Oliver Marks has just served ten years for the murder of one of his closest friends - a murder he may or may not have committed. On the day he's released, he's greeted by the detective who put him in prison. Detective Colborne is retiring, but before he does, he wants to know what really happened ten years ago. As a young actor studying Shakespeare at an elite arts conservatory, Oliver noticed that his talented classmates seem to play the same roles onstage and off - villain, hero, tyrant, temptress - though Oliver felt doomed to always be a secondary character in someone else's story. But when the teachers change up the casting, a good-natured rivalry turns ugly, and the plays spill dangerously over into life. When tragedy strikes, one of the seven friends is found dead. The rest face their greatest acting challenge yet: convincing the police, and themselves, that they are blameless.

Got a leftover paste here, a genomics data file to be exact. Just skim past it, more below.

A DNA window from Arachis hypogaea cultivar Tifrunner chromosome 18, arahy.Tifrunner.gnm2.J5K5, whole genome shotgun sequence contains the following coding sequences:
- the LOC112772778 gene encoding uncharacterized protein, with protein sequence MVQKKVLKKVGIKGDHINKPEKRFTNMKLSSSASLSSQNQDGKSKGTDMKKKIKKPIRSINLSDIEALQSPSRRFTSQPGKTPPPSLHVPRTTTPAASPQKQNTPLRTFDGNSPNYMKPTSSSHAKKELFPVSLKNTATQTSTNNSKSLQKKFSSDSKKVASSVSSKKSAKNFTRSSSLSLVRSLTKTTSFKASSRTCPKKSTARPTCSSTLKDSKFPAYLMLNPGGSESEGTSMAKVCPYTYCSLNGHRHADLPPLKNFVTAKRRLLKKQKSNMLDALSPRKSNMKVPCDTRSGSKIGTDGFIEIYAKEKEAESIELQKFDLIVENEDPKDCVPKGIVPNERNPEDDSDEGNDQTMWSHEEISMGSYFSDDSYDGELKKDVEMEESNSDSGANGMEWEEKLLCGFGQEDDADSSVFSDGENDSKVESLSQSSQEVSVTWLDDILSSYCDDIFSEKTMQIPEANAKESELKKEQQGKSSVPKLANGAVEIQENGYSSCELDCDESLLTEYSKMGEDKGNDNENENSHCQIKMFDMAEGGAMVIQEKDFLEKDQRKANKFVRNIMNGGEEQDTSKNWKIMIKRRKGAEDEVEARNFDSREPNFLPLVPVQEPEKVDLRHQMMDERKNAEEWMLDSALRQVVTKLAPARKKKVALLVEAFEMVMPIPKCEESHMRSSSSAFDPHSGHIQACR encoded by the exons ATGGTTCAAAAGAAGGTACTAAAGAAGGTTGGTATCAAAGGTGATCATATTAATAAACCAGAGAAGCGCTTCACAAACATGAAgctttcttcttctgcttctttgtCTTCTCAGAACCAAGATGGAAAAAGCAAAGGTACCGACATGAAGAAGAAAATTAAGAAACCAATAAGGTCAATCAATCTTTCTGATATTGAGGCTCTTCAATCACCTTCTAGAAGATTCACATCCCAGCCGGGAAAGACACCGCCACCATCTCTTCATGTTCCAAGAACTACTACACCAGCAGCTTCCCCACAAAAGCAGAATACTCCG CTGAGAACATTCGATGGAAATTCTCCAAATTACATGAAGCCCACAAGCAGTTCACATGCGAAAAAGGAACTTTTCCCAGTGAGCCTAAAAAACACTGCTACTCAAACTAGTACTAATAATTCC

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Best book I have read in a long time! The comparison to Donna Tartt’s ‘The Secret History’ is an obvious one, but not entirely fair - Rio is far more concise, and her story telling perhaps more satisfactory. Her characterisation, especially of her female characters, who are so often neglected, is truly amazing - while at first I had worried that the characterisation was too clumsy in the opening chapters, the development soon amazed me. This book is beyond worth the read! Thoroughly enjoyable, and full of so many twists and turns that, if you’re anything like me, it will leave you reeling, desperately writing an Apple books review at 2:38 am. In summary, I’m floored!